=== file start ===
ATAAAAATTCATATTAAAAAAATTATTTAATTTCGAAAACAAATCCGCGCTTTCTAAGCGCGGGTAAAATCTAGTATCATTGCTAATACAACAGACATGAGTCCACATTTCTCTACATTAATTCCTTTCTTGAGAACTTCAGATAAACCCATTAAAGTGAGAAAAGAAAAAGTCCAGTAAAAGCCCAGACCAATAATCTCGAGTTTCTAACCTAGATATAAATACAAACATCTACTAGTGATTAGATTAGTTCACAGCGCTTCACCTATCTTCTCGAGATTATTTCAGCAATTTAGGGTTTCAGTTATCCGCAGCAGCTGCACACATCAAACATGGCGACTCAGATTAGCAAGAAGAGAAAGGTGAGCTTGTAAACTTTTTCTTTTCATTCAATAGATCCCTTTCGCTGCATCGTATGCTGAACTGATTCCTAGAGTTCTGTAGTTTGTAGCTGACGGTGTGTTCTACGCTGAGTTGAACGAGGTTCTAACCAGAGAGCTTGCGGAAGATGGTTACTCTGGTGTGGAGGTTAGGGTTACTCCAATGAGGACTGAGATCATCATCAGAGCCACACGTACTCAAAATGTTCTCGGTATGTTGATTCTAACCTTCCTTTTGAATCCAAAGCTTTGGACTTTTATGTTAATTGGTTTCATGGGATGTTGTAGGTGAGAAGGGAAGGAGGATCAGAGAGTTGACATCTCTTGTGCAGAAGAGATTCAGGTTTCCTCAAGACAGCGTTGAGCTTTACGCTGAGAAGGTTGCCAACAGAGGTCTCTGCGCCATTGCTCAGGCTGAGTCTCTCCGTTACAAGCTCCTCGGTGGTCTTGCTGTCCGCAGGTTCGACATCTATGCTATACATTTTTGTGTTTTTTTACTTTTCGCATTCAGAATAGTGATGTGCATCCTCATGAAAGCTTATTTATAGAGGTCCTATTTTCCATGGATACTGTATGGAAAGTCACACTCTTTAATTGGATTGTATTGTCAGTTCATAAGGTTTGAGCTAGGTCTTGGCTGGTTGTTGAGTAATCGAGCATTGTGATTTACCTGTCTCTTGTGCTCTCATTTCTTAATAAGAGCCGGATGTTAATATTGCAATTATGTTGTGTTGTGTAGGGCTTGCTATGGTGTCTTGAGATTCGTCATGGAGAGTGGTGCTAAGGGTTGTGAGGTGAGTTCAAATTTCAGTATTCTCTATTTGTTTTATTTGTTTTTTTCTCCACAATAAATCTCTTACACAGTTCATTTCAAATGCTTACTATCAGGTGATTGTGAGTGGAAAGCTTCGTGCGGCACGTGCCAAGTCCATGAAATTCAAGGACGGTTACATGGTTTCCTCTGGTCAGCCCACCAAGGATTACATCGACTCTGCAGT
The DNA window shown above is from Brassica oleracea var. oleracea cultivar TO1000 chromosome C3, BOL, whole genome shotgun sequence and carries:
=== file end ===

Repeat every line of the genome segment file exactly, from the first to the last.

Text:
ATAAAAATTCATATTAAAAAAATTATTTAATTTCGAAAACAAATCCGCGCTTTCTAAGCGCGGGTAAAATCTAGTATCATTGCTAATACAACAGACATGAGTCCACATTTCTCTACATTAATTCCTTTCTTGAGAACTTCAGATAAACCCATTAAAGTGAGAAAAGAAAAAGTCCAGTAAAAGCCCAGACCAATAATCTCGAGTTTCTAACCTAGATATAAATACAAACATCTACTAGTGATTAGATTAGTTCACAGCGCTTCACCTATCTTCTCGAGATTATTTCAGCAATTTAGGGTTTCAGTTATCCGCAGCAGCTGCACACATCAAACATGGCGACTCAGATTAGCAAGAAGAGAAAGGTGAGCTTGTAAACTTTTTCTTTTCATTCAATAGATCCCTTTCGCTGCATCGTATGCTGAACTGATTCCTAGAGTTCTGTAGTTTGTAGCTGACGGTGTGTTCTACGCTGAGTTGAACGAGGTTCTAACCAGAGAGCTTGCGGAAGATGGTTACTCTGGTGTGGAGGTTAGGGTTACTCCAATGAGGACTGAGATCATCATCAGAGCCACACGTACTCAAAATGTTCTCGGTATGTTGATTCTAACCTTCCTTTTGAATCCAAAGCTTTGGACTTTTATGTTAATTGGTTTCATGGGATGTTGTAGGTGAGAAGGGAAGGAGGATCAGAGAGTTGACATCTCTTGTGCAGAAGAGATTCAGGTTTCCTCAAGACAGCGTTGAGCTTTACGCTGAGAAGGTTGCCAACAGAGGTCTCTGCGCCATTGCTCAGGCTGAGTCTCTCCGTTACAAGCTCCTCGGTGGTCTTGCTGTCCGCAGGTTCGACATCTATGCTATACATTTTTGTGTTTTTTTACTTTTCGCATTCAGAATAGTGATGTGCATCCTCATGAAAGCTTATTTATAGAGGTCCTATTTTCCATGGATACTGTATGGAAAGTCACACTCTTTAATTGGATTGTATTGTCAGTTCATAAGGTTTGAGCTAGGTCTTGGCTGGTTGTTGAGTAATCGAGCATTGTGATTTACCTGTCTCTTGTGCTCTCATTTCTTAATAAGAGCCGGATGTTAATATTGCAATTATGTTGTGTTGTGTAGGGCTTGCTATGGTGTCTTGAGATTCGTCATGGAGAGTGGTGCTAAGGGTTGTGAGGTGAGTTCAAATTTCAGTATTCTCTATTTGTTTTATTTGTTTTTTTCTCCACAATAAATCTCTTACACAGTTCATTTCAAATGCTTACTATCAGGTGATTGTGAGTGGAAAGCTTCGTGCGGCACGTGCCAAGTCCATGAAATTCAAGGACGGTTACATGGTTTCCTCTGGTCAGCCCACCAAGGATTACATCGACTCTGCAGT
The DNA window shown above is from Brassica oleracea var. oleracea cultivar TO1000 chromosome C3, BOL, whole genome shotgun sequence and carries: